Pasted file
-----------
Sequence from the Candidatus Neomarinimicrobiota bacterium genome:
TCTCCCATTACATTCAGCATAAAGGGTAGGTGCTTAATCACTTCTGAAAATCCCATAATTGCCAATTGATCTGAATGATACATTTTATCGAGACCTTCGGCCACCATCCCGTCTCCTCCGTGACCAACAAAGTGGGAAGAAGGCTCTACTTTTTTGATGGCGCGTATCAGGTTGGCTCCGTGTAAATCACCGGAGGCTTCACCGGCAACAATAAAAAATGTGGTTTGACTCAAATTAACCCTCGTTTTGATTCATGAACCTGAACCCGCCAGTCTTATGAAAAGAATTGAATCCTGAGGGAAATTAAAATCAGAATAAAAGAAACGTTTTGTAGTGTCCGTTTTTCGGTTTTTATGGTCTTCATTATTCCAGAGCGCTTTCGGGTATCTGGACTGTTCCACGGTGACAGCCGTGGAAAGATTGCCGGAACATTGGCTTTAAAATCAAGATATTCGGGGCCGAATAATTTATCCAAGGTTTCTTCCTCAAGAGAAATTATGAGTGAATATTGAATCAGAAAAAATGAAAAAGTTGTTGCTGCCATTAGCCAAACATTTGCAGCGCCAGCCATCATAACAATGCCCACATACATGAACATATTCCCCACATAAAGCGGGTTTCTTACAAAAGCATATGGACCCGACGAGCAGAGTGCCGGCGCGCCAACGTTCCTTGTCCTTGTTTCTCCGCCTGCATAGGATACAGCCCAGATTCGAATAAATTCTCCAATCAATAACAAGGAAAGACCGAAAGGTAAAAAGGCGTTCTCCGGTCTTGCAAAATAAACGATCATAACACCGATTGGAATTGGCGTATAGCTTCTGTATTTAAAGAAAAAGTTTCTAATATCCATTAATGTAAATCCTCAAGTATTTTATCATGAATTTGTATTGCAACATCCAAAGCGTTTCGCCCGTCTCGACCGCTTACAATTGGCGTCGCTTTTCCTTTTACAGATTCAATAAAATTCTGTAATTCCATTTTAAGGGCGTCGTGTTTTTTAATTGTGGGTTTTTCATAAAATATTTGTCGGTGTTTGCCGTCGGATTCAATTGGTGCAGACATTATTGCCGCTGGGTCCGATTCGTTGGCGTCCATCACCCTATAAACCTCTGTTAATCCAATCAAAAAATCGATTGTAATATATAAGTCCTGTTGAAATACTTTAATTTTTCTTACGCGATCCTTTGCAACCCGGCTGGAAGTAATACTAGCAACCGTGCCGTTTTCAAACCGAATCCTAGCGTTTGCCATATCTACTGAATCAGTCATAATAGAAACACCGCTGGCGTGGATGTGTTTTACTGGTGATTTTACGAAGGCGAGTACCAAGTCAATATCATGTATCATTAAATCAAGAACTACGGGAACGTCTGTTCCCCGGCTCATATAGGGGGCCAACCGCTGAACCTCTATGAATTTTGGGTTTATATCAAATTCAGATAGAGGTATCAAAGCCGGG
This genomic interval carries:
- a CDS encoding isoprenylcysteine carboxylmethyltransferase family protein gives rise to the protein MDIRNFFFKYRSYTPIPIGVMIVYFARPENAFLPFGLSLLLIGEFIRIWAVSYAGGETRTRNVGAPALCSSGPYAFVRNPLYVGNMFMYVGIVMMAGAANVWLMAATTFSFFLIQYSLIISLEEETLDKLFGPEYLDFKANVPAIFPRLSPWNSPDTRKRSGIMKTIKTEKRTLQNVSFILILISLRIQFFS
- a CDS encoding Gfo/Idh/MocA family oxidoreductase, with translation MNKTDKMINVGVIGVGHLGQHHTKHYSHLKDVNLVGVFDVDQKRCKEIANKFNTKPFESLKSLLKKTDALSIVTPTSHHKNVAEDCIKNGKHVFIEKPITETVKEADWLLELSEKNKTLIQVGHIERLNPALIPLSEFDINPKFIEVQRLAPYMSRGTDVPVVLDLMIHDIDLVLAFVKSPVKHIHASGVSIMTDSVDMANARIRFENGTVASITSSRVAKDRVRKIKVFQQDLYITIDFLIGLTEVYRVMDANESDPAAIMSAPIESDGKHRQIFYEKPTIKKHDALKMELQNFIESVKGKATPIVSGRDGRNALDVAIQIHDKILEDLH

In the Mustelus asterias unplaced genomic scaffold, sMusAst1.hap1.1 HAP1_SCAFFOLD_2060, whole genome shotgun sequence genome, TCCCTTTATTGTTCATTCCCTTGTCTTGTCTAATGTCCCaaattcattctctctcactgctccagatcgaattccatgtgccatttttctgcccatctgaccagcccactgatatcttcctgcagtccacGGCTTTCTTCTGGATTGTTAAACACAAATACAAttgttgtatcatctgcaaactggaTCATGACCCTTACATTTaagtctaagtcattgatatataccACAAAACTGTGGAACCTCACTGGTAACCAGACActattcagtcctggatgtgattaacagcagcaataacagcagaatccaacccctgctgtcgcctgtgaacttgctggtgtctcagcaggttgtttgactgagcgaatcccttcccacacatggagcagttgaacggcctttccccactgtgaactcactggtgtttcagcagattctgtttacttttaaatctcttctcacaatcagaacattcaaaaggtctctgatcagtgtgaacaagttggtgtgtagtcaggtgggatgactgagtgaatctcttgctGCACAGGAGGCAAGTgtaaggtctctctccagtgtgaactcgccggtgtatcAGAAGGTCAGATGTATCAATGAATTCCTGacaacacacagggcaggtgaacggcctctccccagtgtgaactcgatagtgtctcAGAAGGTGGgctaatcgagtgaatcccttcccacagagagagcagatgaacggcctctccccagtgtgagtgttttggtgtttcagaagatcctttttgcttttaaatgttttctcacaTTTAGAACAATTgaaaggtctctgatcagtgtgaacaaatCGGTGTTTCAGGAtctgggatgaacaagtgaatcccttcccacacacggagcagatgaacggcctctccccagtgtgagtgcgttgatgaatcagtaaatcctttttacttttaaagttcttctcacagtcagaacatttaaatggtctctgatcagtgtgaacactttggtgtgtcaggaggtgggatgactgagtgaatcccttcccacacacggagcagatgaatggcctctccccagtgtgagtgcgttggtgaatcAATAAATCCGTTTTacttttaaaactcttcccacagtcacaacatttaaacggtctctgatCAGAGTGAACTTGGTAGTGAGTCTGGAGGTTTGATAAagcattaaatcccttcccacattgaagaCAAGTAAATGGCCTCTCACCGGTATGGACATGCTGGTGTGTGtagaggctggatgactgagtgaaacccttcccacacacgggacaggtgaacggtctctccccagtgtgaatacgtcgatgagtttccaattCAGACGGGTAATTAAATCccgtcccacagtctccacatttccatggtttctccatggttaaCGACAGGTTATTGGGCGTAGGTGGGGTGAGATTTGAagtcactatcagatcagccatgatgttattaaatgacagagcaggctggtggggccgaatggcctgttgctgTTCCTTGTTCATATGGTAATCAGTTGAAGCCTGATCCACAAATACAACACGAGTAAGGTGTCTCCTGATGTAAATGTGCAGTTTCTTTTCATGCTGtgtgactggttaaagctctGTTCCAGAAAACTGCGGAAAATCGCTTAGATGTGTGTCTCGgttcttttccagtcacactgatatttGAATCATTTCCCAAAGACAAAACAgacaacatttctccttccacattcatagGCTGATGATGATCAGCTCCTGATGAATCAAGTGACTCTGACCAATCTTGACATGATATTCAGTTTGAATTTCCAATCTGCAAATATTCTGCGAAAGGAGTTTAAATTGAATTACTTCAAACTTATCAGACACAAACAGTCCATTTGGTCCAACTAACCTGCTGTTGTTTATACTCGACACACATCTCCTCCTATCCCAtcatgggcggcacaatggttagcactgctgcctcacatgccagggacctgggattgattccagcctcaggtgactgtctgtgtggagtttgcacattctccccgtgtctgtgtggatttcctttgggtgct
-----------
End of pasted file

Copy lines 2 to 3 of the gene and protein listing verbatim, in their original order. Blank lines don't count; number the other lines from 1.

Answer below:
TCTCCCATTACATTCAGCATAAAGGGTAGGTGCTTAATCACTTCTGAAAATCCCATAATTGCCAATTGATCTGAATGATACATTTTATCGAGACCTTCGGCCACCATCCCGTCTCCTCCGTGACCAACAAAGTGGGAAGAAGGCTCTACTTTTTTGATGGCGCGTATCAGGTTGGCTCCGTGTAAATCACCGGAGGCTTCACCGGCAACAATAAAAAATGTGGTTTGACTCAAATTAACCCTCGTTTTGATTCATGAACCTGAACCCGCCAGTCTTATGAAAAGAATTGAATCCTGAGGGAAATTAAAATCAGAATAAAAGAAACGTTTTGTAGTGTCCGTTTTTCGGTTTTTATGGTCTTCATTATTCCAGAGCGCTTTCGGGTATCTGGACTGTTCCACGGTGACAGCCGTGGAAAGATTGCCGGAACATTGGCTTTAAAATCAAGATATTCGGGGCCGAATAATTTATCCAAGGTTTCTTCCTCAAGAGAAATTATGAGTGAATATTGAATCAGAAAAAATGAAAAAGTTGTTGCTGCCATTAGCCAAACATTTGCAGCGCCAGCCATCATAACAATGCCCACATACATGAACATATTCCCCACATAAAGCGGGTTTCTTACAAAAGCATATGGACCCGACGAGCAGAGTGCCGGCGCGCCAACGTTCCTTGTCCTTGTTTCTCCGCCTGCATAGGATACAGCCCAGATTCGAATAAATTCTCCAATCAATAACAAGGAAAGACCGAAAGGTAAAAAGGCGTTCTCCGGTCTTGCAAAATAAACGATCATAACACCGATTGGAATTGGCGTATAGCTTCTGTATTTAAAGAAAAAGTTTCTAATATCCATTAATGTAAATCCTCAAGTATTTTATCATGAATTTGTATTGCAACATCCAAAGCGTTTCGCCCGTCTCGACCGCTTACAATTGGCGTCGCTTTTCCTTTTACAGATTCAATAAAATTCTGTAATTCCATTTTAAGGGCGTCGTGTTTTTTAATTGTGGGTTTTTCATAAAATATTTGTCGGTGTTTGCCGTCGGATTCAATTGGTGCAGACATTATTGCCGCTGGGTCCGATTCGTTGGCGTCCATCACCCTATAAACCTCTGTTAATCCAATCAAAAAATCGATTGTAATATATAAGTCCTGTTGAAATACTTTAATTTTTCTTACGCGATCCTTTGCAACCCGGCTGGAAGTAATACTAGCAACCGTGCCGTTTTCAAACCGAATCCTAGCGTTTGCCATATCTACTGAATCAGTCATAATAGAAACACCGCTGGCGTGGATGTGTTTTACTGGTGATTTTACGAAGGCGAGTACCAAGTCAATATCATGTATCATTAAATCAAGAACTACGGGAACGTCTGTTCCCCGGCTCATATAGGGGGCCAACCGCTGAACCTCTATGAATTTTGGGTTTATATCAAATTCAGATAGAGGTATCAAAGCCGGG
This genomic interval carries: